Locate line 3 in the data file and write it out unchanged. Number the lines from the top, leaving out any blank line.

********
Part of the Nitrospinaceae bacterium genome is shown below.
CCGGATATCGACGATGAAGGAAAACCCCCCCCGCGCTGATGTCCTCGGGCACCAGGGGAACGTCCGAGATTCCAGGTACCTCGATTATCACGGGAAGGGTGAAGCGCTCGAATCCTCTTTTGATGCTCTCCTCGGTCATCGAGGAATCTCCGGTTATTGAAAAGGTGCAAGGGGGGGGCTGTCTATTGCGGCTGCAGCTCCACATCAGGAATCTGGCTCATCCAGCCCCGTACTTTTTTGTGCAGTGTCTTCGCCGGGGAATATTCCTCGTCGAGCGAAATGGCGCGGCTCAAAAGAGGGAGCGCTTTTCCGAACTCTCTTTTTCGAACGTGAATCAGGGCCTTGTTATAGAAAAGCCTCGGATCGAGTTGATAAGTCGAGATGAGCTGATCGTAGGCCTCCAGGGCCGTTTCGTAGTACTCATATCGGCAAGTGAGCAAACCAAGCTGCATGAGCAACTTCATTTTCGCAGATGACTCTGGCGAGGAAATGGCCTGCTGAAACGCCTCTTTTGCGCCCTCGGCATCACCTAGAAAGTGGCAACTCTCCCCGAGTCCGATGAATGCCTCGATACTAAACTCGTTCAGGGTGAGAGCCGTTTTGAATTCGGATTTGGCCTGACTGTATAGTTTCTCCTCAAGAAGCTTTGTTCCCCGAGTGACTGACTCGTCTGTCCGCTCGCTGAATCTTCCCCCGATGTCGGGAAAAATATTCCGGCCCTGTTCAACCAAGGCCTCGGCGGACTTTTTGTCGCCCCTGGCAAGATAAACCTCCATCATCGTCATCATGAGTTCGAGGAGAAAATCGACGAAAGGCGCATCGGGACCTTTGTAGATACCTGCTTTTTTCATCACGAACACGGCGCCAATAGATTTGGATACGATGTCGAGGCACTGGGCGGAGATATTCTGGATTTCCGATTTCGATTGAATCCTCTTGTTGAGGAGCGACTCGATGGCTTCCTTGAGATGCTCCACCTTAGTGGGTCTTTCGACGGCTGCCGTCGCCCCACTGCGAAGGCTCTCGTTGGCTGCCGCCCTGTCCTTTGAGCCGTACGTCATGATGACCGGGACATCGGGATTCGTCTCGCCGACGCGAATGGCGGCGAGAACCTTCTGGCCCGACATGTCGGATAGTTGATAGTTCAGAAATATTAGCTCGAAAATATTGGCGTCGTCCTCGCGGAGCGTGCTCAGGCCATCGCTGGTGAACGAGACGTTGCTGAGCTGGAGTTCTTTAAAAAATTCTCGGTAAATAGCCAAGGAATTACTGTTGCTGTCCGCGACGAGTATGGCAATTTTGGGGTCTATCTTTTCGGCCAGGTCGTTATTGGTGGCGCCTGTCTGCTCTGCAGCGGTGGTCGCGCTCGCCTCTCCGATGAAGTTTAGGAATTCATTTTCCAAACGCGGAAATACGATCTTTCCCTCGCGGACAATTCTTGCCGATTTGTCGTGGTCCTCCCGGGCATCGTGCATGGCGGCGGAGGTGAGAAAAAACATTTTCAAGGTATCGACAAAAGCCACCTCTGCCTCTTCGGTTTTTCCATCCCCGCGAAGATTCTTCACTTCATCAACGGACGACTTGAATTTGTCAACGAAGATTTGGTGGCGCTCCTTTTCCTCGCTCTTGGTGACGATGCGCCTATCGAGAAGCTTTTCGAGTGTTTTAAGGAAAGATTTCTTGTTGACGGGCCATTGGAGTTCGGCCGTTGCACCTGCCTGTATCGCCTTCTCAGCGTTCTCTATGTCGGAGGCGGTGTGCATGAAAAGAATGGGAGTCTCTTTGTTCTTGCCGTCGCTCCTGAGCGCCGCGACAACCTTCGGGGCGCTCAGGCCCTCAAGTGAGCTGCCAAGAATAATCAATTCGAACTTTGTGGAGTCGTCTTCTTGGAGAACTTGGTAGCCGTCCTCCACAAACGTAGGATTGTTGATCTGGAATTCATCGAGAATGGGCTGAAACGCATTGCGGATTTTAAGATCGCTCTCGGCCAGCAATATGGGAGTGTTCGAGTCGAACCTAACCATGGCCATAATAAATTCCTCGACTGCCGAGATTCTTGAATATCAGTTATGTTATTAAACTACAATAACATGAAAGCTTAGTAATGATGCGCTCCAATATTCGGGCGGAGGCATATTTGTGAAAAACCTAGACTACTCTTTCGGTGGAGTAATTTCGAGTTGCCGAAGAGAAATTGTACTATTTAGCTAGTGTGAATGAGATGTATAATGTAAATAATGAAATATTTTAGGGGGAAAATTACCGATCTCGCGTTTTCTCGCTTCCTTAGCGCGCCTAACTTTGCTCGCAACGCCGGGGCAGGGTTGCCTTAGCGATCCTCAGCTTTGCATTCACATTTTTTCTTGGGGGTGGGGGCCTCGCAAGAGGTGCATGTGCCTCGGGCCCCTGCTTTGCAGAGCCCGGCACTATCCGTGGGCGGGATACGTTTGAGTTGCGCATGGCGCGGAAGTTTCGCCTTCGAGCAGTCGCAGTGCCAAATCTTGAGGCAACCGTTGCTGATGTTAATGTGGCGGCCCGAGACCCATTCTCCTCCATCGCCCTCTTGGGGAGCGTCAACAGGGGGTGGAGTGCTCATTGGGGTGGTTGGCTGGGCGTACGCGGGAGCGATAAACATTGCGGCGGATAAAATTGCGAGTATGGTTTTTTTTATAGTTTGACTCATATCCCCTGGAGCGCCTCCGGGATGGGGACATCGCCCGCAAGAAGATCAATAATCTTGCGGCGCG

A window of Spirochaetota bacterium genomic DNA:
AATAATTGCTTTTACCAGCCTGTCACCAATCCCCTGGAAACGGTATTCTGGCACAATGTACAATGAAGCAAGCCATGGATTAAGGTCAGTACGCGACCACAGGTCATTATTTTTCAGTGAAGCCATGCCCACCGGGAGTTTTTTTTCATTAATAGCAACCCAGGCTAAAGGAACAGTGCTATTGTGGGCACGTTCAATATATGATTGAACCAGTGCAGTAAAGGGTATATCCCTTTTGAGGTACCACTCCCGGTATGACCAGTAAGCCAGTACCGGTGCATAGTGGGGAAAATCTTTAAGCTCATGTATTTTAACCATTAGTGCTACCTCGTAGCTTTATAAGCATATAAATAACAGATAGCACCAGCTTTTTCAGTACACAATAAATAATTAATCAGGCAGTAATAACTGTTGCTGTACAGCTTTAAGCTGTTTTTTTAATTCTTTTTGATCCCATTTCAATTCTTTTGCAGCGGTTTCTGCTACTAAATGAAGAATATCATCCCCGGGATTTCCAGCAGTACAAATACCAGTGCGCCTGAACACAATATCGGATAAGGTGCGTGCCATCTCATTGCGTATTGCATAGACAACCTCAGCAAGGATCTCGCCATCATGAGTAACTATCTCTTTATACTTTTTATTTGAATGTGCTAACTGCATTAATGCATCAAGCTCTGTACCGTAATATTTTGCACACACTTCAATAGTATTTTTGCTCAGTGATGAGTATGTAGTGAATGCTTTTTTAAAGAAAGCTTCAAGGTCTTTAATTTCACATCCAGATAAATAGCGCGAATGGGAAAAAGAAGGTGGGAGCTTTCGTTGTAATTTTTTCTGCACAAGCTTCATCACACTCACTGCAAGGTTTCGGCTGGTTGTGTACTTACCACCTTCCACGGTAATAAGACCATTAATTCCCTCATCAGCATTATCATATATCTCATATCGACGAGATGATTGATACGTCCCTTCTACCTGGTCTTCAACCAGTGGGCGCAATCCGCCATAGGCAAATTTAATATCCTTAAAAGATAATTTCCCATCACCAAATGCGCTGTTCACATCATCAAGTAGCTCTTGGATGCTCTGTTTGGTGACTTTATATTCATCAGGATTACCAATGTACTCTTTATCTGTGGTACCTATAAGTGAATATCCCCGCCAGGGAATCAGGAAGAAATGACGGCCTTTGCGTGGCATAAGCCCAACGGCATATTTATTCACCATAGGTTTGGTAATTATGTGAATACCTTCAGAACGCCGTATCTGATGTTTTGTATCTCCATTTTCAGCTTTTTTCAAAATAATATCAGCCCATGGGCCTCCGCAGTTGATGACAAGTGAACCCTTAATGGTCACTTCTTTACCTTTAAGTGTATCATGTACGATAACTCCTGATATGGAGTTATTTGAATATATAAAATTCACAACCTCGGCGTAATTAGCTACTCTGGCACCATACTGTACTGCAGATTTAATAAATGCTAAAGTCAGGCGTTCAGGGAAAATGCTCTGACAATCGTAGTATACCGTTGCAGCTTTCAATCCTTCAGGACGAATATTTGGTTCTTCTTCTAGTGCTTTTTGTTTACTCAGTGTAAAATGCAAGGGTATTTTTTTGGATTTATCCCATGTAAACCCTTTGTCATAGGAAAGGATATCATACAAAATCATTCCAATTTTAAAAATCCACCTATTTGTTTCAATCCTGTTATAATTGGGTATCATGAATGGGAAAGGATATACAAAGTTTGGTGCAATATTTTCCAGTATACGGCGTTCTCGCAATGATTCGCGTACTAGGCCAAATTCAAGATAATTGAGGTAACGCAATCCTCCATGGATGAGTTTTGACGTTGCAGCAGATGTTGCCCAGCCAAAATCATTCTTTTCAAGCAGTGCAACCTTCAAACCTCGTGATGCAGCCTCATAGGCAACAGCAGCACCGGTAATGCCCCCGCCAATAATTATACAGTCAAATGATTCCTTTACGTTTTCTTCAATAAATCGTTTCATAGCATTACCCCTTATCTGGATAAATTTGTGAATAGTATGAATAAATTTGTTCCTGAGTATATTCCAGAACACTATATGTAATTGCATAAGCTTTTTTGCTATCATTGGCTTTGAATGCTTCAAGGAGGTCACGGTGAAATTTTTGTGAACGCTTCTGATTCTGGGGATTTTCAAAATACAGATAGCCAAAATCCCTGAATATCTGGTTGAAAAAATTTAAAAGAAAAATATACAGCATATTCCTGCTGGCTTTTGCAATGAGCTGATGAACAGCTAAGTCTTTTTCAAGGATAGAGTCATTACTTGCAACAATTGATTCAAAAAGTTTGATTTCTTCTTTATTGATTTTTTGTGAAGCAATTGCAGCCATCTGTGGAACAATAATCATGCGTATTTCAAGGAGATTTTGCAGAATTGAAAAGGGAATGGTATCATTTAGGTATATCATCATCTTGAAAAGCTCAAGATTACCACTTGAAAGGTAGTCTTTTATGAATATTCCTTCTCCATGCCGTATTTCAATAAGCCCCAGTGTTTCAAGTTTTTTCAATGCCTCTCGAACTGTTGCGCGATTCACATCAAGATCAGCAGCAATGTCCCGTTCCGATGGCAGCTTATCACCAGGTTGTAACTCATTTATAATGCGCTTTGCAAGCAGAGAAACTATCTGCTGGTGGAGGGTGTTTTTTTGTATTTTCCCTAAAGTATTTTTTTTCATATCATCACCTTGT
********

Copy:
A window of Spirochaetota bacterium genomic DNA: